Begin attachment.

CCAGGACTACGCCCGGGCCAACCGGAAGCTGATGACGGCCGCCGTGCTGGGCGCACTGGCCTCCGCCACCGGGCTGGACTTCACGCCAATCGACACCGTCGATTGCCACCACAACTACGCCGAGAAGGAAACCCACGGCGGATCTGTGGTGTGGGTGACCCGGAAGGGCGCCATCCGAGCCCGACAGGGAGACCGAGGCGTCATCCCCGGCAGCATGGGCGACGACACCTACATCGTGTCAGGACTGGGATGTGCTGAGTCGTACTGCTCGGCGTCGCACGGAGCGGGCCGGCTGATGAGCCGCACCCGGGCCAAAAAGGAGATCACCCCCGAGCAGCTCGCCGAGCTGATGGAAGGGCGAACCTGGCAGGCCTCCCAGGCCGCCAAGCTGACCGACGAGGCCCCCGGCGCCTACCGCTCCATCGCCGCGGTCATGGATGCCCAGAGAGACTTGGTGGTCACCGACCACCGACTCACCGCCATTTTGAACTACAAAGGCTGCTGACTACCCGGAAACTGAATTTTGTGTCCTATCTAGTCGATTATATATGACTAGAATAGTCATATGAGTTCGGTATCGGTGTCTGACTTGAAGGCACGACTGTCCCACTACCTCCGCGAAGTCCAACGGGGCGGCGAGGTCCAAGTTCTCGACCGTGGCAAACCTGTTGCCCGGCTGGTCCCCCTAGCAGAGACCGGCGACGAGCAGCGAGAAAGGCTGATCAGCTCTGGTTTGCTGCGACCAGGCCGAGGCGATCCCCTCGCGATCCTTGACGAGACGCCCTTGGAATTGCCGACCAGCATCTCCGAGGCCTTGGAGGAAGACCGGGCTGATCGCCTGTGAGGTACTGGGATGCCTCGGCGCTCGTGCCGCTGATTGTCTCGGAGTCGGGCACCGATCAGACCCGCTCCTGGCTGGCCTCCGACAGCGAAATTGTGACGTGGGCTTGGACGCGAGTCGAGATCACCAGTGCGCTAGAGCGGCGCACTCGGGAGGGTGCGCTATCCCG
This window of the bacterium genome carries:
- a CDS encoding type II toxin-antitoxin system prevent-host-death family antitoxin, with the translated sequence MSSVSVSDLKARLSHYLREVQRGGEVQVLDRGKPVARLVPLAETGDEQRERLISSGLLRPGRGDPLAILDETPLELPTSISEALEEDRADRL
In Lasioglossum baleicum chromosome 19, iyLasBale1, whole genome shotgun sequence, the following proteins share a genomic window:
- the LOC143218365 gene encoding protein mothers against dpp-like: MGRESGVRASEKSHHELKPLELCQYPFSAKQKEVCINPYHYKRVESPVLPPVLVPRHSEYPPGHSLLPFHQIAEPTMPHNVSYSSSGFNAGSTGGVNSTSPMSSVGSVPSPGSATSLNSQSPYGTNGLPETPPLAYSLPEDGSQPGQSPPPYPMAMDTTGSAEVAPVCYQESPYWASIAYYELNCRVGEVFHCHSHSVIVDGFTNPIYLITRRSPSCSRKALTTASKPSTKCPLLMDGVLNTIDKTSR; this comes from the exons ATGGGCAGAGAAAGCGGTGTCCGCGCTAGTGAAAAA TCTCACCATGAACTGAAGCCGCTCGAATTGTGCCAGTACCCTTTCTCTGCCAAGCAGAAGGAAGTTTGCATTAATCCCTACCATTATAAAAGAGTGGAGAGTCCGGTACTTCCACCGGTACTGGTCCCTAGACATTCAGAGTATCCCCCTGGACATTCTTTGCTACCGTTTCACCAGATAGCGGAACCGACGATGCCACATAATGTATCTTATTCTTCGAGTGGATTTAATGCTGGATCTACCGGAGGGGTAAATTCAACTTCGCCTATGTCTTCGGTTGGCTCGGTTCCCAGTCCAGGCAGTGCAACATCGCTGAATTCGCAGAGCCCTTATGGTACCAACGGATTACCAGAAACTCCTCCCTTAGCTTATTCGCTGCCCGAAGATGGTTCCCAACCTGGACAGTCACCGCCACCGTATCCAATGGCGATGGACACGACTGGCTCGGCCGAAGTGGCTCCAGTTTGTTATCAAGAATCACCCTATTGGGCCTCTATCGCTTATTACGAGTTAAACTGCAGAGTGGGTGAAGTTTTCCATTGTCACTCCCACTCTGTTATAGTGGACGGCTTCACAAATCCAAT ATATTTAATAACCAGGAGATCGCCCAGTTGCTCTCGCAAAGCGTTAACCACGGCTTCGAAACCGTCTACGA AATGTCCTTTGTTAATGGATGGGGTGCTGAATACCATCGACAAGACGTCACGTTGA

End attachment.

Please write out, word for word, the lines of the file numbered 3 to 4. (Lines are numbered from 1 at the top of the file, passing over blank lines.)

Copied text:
- a CDS encoding type II toxin-antitoxin system prevent-host-death family antitoxin, with the translated sequence MSSVSVSDLKARLSHYLREVQRGGEVQVLDRGKPVARLVPLAETGDEQRERLISSGLLRPGRGDPLAILDETPLELPTSISEALEEDRADRL
In Lasioglossum baleicum chromosome 19, iyLasBale1, whole genome shotgun sequence, the following proteins share a genomic window: